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PostPosted: Fri Jun 27, 2003 12:28 am 
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Hey John,

The Mackie 824's have a rear mounted passive radiator... what, if any, problem will I have mounting this into a soffit? I mean this is the same as mounting a bass reflex speaker with a rear mounted port into a closed space. When I used to build speakers you were supposed to watch out for the size of the enclosure when doing a sealed speaker enclosure vs a bass reflex or a passive radiator system

Just my Q's

Bryan Giles


Last edited by giles117 on Sat Jun 28, 2003 12:59 am, edited 1 time in total.

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PostPosted: Fri Jun 27, 2003 7:35 am 
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Bryan,

Ports and passive radiators need to be unobstructed and free to radiate into the room. Soffit mounting a rear ported or passive radiator speaker is still possible, but very tricky. The only real purpose of soffit mounting is to enlarge the size of the front speaker baffle. Therefore, a rigid "floating" panel with an open back could work just as well as mounting the speaker into the wall. If the panel height and width are large compared to the panel's distance from the wall, then the sound waves will simply see the panel as an extension of the wall. The difficulty with a rear ported speaker, however, is that the panel dimensions must not be so large such that the path length from the rear of the speaker to the front causes phase cancellations in the frequency range where the port and the woofer are working together (i.e. the octave above the tuning frequency).

Basically, there's a pretty high risk that you won't get it right. So, I wouldn't recommend trying to soffit mount your 824's.

Thomas

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PostPosted: Sat Jun 28, 2003 12:54 am 
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That was pretty much my Opinion as well. All the years of building speaker, sealed, bass reflex and passive radiator has taught me that you dont do something like that (technically). I will try it for fun. If I like it.. HEY!!!! Cool

If it sounds funny to me, no big deal, pull em and place them on stands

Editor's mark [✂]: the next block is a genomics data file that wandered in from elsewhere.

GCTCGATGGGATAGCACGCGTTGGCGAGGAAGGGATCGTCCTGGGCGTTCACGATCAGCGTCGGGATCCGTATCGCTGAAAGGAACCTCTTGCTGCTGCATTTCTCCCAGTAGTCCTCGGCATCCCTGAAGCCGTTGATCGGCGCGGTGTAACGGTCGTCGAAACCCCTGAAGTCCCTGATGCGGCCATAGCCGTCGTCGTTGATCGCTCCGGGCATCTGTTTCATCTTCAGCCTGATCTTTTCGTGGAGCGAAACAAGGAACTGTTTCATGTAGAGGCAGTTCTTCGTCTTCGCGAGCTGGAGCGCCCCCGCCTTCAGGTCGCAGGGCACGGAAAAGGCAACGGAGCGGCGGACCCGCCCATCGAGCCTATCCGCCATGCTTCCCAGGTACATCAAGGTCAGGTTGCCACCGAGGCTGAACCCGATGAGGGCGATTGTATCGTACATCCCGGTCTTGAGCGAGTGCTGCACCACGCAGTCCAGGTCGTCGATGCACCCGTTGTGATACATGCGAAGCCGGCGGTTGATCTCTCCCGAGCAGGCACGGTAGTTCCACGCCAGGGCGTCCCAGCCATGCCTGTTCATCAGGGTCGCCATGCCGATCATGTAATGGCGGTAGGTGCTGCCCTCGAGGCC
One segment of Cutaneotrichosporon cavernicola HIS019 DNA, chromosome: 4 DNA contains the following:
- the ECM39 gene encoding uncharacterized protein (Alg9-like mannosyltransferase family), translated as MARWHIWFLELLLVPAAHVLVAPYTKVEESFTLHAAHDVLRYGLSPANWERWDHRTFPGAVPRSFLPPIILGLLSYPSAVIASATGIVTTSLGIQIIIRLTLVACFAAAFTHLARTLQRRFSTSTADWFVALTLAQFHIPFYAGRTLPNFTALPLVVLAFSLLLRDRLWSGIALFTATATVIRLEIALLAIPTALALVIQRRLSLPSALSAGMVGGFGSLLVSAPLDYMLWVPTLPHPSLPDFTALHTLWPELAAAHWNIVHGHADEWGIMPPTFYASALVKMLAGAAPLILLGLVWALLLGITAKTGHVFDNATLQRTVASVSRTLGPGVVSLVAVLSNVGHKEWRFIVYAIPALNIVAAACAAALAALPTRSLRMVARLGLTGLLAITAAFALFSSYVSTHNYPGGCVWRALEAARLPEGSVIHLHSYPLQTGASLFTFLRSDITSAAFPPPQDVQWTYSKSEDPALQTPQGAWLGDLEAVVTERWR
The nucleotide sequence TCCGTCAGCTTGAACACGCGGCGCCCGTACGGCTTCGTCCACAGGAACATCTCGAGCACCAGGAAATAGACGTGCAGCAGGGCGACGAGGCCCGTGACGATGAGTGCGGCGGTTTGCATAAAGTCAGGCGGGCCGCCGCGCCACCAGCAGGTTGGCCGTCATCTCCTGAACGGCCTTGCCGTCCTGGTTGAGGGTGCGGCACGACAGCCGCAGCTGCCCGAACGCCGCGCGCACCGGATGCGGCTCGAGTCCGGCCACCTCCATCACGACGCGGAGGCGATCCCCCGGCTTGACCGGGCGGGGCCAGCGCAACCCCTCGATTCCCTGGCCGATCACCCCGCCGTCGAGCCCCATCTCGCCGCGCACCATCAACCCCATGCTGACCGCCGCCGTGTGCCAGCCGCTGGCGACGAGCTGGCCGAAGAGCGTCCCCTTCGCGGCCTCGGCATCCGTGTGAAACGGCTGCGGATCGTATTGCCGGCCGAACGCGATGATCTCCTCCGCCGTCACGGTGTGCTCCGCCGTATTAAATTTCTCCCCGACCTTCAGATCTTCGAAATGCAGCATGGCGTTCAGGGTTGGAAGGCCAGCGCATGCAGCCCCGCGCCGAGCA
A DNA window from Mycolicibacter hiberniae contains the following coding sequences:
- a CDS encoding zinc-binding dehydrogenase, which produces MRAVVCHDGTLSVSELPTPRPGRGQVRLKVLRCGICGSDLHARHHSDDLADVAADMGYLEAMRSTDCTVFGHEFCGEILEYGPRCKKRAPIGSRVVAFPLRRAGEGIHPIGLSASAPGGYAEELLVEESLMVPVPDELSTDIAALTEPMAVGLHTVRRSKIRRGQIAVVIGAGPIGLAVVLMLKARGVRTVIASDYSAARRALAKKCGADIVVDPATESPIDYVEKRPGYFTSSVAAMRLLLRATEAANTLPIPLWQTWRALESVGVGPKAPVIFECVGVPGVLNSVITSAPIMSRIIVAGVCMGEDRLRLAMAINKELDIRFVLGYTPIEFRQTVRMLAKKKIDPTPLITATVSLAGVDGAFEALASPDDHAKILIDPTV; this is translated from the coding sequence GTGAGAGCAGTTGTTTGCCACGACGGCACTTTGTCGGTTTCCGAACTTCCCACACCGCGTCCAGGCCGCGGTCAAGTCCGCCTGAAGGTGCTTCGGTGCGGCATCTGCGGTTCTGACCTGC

I really want the K&H O300D's anyway... I can get them for about 3200.00 Locally.

Bryan


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PostPosted: Thu Jul 03, 2003 1:34 am 
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Well Here is the verdict.

Throw em in a soffit. Imaging is better. Bottom is tighter.

God, I have to remix this album I just finished.

Platinum album here we come!!!!

Bryan Giles


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PostPosted: Thu Jul 03, 2003 3:14 am 
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Bryan,

Can you post a picture, so we can see what you did? :)

Thomas

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PostPosted: Thu Jul 03, 2003 6:36 am 
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Sure can. It will be up as soon as I finish the upper part of the soffit above the speaker.

Bryan


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PostPosted: Fri Jul 04, 2003 8:39 am 
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I can't rave enough. These sound great. My Bottom is so well defined. Of course I modified the plan for the soffit a we bit. I used drywall for the enclosure instead of Plywood. With 1/2" Open cell rubber to somewhat isolate the box from the frame.

Why Drywall???

Glad you asked... I am an engineer not a carpenter, so which do you think is easier to work with and shape????

I used 1/2" drywall. It worked great. I set my mackies at B, not A. A gave me the impression of muted bottom. Almost as if there was a HPF inserted.

Bryan Giles

Mix On and Mix Well


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 Post subject: Soffit mtd 824s
PostPosted: Thu Dec 04, 2003 5:24 am 
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So you have any pictures for us yet? :D

I have 824s as well, and I'm curious as to how you keep yours from overheating...

Kase
www.minemusic.net

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PostPosted: Thu Dec 04, 2003 5:26 am 
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http://www.johnlsayers.com/Studio/Pages/Giles.htm

Here are some old pics.

New pics coming soon.

Bryan Giles

Be honest with you, they've never overheated and I have done some very long mix and track sessions (10 hours). I Never turn them off and they are not in the auto mode either.


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PostPosted: Thu Dec 04, 2003 11:42 am 
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Giles,

How much space did you leave around the speakers inside?

And what kind of material for absorption if any?

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PostPosted: Thu Dec 04, 2003 9:53 pm 
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Look at the plan on that page and you find the depth info.

I put a bunch of old auralex foam in there and set the switch to A

Bryan Giles

which basically means you could stuff it with mineral wool like dav blauvet (I know I mispelled it) did, etc.. It all absorbs bass.


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PostPosted: Mon Mar 14, 2005 8:02 pm 
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Heh Giles,

can you give me some tips and hints what you especially did to soffit mount your mackies? I have Dynaudio BM6a and want also to soffit mount them but I don´t know how to do it right...

Dynaudioacoustic support told me that they can not recommend that cause they have no expierences whith that and say that the BM6a ist best sounding free standing..cause of the bass reflex rear port...

Michael

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